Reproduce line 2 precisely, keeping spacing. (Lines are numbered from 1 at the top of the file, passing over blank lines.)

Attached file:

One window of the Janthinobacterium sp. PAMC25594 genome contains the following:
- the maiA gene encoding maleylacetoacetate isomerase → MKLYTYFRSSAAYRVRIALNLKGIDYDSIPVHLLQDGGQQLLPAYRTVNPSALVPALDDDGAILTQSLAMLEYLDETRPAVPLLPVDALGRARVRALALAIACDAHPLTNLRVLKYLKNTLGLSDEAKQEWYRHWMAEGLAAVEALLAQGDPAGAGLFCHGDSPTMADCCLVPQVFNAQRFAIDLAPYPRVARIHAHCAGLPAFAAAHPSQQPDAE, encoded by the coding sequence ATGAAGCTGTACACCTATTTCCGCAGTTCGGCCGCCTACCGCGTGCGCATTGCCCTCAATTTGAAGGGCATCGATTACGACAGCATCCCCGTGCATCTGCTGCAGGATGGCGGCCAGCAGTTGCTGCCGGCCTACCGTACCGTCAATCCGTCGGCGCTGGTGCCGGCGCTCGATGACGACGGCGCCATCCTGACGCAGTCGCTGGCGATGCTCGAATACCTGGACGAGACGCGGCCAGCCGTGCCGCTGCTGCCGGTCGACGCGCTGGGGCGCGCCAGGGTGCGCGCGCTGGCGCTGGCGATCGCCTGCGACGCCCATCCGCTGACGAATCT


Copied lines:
- the maiA gene encoding maleylacetoacetate isomerase → MKLYTYFRSSAAYRVRIALNLKGIDYDSIPVHLLQDGGQQLLPAYRTVNPSALVPALDDDGAILTQSLAMLEYLDETRPAVPLLPVDALGRARVRALALAIACDAHPLTNLRVLKYLKNTLGLSDEAKQEWYRHWMAEGLAAVEALLAQGDPAGAGLFCHGDSPTMADCCLVPQVFNAQRFAIDLAPYPRVARIHAHCAGLPAFAAAHPSQQPDAE, encoded by the coding sequence ATGAAGCTGTACACCTATTTCCGCAGTTCGGCCGCCTACCGCGTGCGCATTGCCCTCAATTTGAAGGGCATCGATTACGACAGCATCCCCGTGCATCTGCTGCAGGATGGCGGCCAGCAGTTGCTGCCGGCCTACCGTACCGTCAATCCGTCGGCGCTGGTGCCGGCGCTCGATGACGACGGCGCCATCCTGACGCAGTCGCTGGCGATGCTCGAATACCTGGACGAGACGCGGCCAGCCGTGCCGCTGCTGCCGGTCGACGCGCTGGGGCGCGCCAGGGTGCGCGCGCTGGCGCTGGCGATCGCCTGCGACGCCCATCCGCTGACGAATCT